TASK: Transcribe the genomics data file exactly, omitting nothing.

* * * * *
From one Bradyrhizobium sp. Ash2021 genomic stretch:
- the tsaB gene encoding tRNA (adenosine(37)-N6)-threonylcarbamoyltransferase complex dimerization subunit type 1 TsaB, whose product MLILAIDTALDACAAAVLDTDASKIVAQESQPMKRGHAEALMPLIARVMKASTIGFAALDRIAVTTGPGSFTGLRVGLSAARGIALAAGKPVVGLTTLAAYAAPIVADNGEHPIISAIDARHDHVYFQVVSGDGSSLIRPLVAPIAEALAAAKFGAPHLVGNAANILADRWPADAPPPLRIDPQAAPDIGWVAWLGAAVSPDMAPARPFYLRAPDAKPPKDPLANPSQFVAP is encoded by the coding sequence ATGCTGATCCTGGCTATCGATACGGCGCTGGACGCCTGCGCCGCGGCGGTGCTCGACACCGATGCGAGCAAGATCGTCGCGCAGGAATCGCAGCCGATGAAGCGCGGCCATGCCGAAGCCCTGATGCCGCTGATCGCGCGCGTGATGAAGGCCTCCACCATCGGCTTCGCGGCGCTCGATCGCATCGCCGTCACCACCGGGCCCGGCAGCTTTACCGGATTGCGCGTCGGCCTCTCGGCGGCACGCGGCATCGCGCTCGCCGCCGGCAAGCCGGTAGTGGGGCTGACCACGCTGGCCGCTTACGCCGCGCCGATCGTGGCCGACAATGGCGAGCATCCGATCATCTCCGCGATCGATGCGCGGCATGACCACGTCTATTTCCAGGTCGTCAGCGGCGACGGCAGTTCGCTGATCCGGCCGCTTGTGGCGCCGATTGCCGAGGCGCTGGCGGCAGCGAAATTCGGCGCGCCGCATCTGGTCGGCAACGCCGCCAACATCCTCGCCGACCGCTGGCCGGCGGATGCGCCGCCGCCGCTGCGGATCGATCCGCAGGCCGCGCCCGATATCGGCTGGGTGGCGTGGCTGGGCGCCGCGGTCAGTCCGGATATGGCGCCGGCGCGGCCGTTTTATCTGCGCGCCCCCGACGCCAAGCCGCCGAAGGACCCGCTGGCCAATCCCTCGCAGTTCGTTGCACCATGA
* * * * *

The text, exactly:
From one Bradyrhizobium sp. Ash2021 genomic stretch:
- the tsaB gene encoding tRNA (adenosine(37)-N6)-threonylcarbamoyltransferase complex dimerization subunit type 1 TsaB, whose product MLILAIDTALDACAAAVLDTDASKIVAQESQPMKRGHAEALMPLIARVMKASTIGFAALDRIAVTTGPGSFTGLRVGLSAARGIALAAGKPVVGLTTLAAYAAPIVADNGEHPIISAIDARHDHVYFQVVSGDGSSLIRPLVAPIAEALAAAKFGAPHLVGNAANILADRWPADAPPPLRIDPQAAPDIGWVAWLGAAVSPDMAPARPFYLRAPDAKPPKDPLANPSQFVAP is encoded by the coding sequence ATGCTGATCCTGGCTATCGATACGGCGCTGGACGCCTGCGCCGCGGCGGTGCTCGACACCGATGCGAGCAAGATCGTCGCGCAGGAATCGCAGCCGATGAAGCGCGGCCATGCCGAAGCCCTGATGCCGCTGATCGCGCGCGTGATGAAGGCCTCCACCATCGGCTTCGCGGCGCTCGATCGCATCGCCGTCACCACCGGGCCCGGCAGCTTTACCGGATTGCGCGTCGGCCTCTCGGCGGCACGCGGCATCGCGCTCGCCGCCGGCAAGCCGGTAGTGGGGCTGACCACGCTGGCCGCTTACGCCGCGCCGATCGTGGCCGACAATGGCGAGCATCCGATCATCTCCGCGATCGATGCGCGGCATGACCACGTCTATTTCCAGGTCGTCAGCGGCGACGGCAGTTCGCTGATCCGGCCGCTTGTGGCGCCGATTGCCGAGGCGCTGGCGGCAGCGAAATTCGGCGCGCCGCATCTGGTCGGCAACGCCGCCAACATCCTCGCCGACCGCTGGCCGGCGGATGCGCCGCCGCCGCTGCGGATCGATCCGCAGGCCGCGCCCGATATCGGCTGGGTGGCGTGGCTGGGCGCCGCGGTCAGTCCGGATATGGCGCCGGCGCGGCCGTTTTATCTGCGCGCCCCCGACGCCAAGCCGCCGAAGGACCCGCTGGCCAATCCCTCGCAGTTCGTTGCACCATGA